For those who love having their home decorated with plants year-round, it can be a real struggle to know what to do with your greenery during a move. While it’s not impossible to do, moving plants takes a certain amount of consideration, and it entails more than just throwing them in a box.

Before you do anything, you have to make sure that the state – and every state in between – doesn’t have any laws against the plants that you’re transporting. While it may seem silly, many states have these laws in place due to the incompatibility of one plant with another, as well as the potential for bugs or infestations.

 

1. Get Supplies

Once you’ve checked the state and local laws and verified with your moving company that you can bring those plants on their trucks, it’s time to get some supplies together that will keep your plants safe on the move. Here’s a quick list of some general items you’ll need:

  • Potting soil
  • Newspaper
  • Bubble wrap
  • Paper towels
  • Disposable pots
  • Heavy box for each plant to carry in

2. Prepare the Plants for Transport

For some larger plants, you’ll most likely need to cut the plant down to size to fit inside of a box. If you plan on transporting the cuttings with you, place them in a plastic pot and smother it in potting soil, then wrap the tips that you cut with moist towels, securing them with rubber bands.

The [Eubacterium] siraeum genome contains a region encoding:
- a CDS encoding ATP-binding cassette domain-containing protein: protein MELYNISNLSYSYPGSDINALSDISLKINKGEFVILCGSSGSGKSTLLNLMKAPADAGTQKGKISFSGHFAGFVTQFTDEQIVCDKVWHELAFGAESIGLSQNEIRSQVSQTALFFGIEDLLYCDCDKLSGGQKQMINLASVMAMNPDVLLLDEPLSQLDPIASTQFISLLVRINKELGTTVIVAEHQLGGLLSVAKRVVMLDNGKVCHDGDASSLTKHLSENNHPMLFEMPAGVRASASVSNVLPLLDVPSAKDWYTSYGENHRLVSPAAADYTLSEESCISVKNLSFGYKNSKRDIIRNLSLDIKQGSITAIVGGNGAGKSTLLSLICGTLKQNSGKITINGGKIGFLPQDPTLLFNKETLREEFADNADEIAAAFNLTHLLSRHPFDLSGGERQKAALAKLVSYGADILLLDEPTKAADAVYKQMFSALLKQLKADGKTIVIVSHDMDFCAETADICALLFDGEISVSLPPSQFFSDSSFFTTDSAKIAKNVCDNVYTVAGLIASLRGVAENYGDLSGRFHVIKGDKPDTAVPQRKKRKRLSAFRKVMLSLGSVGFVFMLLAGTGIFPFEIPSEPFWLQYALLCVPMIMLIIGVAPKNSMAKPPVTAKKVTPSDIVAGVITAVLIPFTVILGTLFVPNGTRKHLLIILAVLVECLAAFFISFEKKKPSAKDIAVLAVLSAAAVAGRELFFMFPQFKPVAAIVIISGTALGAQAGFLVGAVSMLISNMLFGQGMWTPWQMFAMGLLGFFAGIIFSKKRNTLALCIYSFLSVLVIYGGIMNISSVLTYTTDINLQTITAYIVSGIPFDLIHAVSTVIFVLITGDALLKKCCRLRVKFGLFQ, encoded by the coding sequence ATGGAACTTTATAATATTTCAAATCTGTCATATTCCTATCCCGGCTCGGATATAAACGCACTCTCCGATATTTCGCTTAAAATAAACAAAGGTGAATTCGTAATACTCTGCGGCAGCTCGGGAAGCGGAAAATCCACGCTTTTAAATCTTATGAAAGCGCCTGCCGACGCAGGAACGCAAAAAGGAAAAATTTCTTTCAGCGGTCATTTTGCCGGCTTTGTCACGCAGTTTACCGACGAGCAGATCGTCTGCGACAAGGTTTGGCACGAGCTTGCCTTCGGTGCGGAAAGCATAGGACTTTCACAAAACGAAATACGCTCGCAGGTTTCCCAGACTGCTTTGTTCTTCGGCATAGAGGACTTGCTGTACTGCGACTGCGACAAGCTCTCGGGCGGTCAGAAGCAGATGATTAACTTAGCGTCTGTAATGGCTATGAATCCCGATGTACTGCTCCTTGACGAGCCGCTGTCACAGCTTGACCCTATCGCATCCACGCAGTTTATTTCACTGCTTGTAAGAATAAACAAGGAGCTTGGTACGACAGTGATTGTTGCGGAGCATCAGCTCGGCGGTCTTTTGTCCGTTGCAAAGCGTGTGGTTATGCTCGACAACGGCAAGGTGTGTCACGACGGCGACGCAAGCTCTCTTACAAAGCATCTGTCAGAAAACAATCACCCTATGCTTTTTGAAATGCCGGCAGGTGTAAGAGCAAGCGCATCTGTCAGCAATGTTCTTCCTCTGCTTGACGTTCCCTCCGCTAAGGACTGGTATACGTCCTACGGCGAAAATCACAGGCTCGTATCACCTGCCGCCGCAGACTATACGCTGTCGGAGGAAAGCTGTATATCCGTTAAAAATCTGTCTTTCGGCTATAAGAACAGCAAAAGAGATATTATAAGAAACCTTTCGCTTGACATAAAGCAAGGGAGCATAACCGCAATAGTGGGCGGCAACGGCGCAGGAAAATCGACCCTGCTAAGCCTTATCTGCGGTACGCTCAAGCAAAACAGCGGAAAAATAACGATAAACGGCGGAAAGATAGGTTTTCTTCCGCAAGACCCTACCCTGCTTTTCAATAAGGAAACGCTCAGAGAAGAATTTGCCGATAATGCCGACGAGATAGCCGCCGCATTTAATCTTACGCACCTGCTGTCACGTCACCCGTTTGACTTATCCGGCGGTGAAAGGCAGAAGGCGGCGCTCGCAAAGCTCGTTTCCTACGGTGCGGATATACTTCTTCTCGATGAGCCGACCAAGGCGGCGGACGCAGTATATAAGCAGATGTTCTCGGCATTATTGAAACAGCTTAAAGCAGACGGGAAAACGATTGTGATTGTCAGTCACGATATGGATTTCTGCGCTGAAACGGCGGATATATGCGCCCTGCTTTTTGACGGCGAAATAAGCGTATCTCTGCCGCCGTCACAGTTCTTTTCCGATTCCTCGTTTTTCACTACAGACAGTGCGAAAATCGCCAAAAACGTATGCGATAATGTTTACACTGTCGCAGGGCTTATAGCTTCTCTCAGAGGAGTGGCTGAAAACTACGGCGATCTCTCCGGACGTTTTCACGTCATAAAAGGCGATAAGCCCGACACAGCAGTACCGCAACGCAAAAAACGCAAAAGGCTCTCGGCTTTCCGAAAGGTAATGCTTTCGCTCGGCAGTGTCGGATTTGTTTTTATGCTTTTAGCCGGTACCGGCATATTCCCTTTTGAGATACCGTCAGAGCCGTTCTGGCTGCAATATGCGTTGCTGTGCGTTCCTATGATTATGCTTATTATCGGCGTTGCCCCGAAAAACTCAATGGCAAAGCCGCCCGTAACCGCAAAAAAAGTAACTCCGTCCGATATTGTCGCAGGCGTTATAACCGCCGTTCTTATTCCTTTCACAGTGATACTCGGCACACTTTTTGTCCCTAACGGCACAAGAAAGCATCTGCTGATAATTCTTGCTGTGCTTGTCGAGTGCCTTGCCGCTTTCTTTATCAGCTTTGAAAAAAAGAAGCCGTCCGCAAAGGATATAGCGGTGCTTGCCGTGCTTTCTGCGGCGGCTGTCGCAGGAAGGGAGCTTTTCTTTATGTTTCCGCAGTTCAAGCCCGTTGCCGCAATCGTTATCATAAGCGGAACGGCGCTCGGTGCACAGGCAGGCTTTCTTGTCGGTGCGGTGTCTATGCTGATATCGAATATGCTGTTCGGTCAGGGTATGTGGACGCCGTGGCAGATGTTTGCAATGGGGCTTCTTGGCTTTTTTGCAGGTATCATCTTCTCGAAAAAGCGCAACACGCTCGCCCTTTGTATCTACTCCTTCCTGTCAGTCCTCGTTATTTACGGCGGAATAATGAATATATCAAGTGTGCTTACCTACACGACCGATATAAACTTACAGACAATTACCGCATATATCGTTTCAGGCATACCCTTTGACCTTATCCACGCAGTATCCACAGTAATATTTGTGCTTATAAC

Make sure you pack the plants correctly to maximize the efficiency (and minimize the mess). Cheap Movers moving Las Vegas, NV tells customers to wrap the pot with a plastic bag to keep the soil contained. Then, gently place the plant in a secure box, lining the sides with newspaper or packing peanuts to make sure it doesn’t tip or spill. Poke some holes in the box to allow for air flow, and then write “fragile” on the side so that anyone carrying it knows to treat that box gently.

 

3. Getting Them To Their New Home

You have a couple of options to choose from when it comes to transporting plants: mailing them or taking them with you. If you choose to take them with you, and you’re planning on flying to your new destination, it’s best to check with the TSA regulations to ensure your plant meets their requirements. If you’re transporting multiple plants, it may be best to take the clippings with you instead of the whole plant.

Mailing plants is an efficient way to transport your plants, but the cost of moving a heavy pot can be prohibitive, and their safety isn’t especially guaranteed. Still, it’s not a bad option, and if packed correctly with proper insulation and stabilization, can be your best bet.

Regardless of how you choose to transport them, you’ll most likely have to inspect the plants for pests, such as Gypsy Moths, that can destroy vegetation. Once you’ve checked with your local regulations and packaged them correctly, transporting plants is a simple process that should allow you to take your greenery with you to your new home.

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